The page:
The sooty albatrosses are small albatrosses from the genus Phoebetria. There are two species, the Sooty Albatross, Phoebetria fusca, and the Light-mantled Albatross, Phoebetria palpebrata. The sooties have long been considered distinct from the rest of the other albatrosses, and have retained their generic status through the many revisions of the family over the last 150 years. They have traditionally been thought of as primitive, sharing some morphological features with the other petrel families. However, molecular work examining the mitochondrial DNA has shown that the taxon is related to the mollymawks, and that the two taxa are distinct from the great albatrosses and the North Pacific albatrosses.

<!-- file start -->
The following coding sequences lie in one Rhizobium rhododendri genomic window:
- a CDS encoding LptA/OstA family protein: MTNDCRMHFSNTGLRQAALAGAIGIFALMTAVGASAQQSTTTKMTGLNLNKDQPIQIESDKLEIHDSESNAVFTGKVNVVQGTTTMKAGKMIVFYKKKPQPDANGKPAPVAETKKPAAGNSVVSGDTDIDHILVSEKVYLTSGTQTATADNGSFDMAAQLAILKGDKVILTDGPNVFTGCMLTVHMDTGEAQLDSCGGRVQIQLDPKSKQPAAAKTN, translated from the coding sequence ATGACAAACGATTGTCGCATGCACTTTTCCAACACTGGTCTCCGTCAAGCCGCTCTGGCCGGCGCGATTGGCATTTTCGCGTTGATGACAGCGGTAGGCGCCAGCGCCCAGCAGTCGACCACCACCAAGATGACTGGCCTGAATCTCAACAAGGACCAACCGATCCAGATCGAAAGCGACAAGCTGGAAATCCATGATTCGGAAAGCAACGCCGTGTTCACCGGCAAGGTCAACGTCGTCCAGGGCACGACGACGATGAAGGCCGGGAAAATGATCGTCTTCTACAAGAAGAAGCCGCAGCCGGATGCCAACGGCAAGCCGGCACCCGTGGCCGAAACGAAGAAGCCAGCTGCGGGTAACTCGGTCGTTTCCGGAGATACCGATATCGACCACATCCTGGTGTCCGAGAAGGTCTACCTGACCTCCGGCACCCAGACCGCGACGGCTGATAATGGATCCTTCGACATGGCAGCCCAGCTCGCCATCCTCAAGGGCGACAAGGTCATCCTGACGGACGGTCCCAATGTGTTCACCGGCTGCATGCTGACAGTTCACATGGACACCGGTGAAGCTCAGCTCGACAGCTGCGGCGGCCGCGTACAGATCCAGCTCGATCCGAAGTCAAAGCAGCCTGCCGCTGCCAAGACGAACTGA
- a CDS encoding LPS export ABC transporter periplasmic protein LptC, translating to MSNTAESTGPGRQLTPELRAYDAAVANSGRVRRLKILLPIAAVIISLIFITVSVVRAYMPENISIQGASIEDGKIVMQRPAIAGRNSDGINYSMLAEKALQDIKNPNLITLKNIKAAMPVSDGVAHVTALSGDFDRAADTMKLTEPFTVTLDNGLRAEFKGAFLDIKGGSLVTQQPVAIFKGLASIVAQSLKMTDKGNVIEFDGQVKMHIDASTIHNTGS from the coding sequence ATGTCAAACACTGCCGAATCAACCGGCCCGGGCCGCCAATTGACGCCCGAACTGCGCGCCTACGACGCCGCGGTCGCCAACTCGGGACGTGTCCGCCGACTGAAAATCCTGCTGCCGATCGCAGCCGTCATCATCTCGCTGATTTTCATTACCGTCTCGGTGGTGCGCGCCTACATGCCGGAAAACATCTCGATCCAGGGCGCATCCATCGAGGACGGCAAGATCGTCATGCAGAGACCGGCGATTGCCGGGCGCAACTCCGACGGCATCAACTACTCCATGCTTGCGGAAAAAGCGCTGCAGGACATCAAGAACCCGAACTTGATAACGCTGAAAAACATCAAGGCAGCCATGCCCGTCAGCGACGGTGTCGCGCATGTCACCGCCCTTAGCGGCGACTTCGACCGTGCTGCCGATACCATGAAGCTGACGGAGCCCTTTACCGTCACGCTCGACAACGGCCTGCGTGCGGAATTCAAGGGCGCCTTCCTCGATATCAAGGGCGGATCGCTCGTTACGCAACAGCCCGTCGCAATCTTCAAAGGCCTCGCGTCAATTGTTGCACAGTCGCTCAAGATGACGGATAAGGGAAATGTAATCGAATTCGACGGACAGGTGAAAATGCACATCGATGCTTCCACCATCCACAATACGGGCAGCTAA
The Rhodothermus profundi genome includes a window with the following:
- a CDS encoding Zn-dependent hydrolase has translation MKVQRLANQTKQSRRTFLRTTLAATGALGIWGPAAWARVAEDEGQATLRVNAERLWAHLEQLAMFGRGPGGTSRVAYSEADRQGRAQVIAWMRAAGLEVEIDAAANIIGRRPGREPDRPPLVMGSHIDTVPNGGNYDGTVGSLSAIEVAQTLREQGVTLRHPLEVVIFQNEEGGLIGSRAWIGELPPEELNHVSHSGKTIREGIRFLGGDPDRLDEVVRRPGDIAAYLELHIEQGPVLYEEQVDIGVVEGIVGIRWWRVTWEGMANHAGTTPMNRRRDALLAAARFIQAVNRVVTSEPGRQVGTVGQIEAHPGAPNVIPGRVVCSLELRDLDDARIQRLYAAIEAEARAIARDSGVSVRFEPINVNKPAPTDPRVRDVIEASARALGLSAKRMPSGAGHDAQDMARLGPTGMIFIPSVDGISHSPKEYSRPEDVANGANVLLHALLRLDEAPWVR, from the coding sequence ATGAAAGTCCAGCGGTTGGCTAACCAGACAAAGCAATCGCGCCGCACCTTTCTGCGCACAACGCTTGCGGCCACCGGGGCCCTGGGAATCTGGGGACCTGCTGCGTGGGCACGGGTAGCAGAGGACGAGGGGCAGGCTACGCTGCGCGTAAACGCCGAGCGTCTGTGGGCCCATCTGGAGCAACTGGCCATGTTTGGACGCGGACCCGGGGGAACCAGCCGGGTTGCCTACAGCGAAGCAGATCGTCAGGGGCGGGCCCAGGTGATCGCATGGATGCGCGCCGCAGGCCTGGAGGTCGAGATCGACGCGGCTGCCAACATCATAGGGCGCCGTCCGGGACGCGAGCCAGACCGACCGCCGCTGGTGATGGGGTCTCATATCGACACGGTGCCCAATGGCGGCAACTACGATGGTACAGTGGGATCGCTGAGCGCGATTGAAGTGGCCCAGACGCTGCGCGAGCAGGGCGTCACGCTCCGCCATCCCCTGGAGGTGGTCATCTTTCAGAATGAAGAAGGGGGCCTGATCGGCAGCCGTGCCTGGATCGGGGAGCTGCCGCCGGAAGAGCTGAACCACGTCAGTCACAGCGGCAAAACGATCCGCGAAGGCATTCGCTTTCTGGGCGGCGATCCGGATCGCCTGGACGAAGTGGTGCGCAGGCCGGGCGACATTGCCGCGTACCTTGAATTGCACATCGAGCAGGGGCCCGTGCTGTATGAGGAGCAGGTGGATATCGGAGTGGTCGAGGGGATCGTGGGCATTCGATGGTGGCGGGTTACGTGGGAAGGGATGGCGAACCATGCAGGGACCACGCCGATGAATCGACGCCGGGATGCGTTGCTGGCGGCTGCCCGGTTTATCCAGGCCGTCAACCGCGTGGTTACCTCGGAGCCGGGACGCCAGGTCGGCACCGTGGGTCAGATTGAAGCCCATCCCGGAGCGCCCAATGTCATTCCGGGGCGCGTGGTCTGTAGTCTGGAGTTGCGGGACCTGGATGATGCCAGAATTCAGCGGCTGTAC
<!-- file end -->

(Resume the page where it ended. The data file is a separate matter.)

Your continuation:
Wednesday, 17 August 2011
Sooty Albatrosses are a type of Albatross that belong to Diomedeidae family and come from the Procellariiformes order, along with Shearwaters, Fulmars, Storm-petrels, and Diving-petrels. They share certain identifying features. First, they have nasal passages that attach to the upper bill called naricorns. Although the nostrils on the Albatross are on the sides of the bill. The bills of Procellariiformes are also unique in that they are split into between 7 and 9 horny plates. Finally, they produce a stomach oil made up of wax esters and triglycerides that is stored in the proventriculus. This is used against predators as well as an energy rich food source for chicks and for the adults during their long flights. They also have a salt gland that is situated above the nasal passage and helps desalinate their bodies, due to the high amount of ocean water that they imbibe. It excretes a high saline solution from their nose.
Posted by Marie Frank at 02:31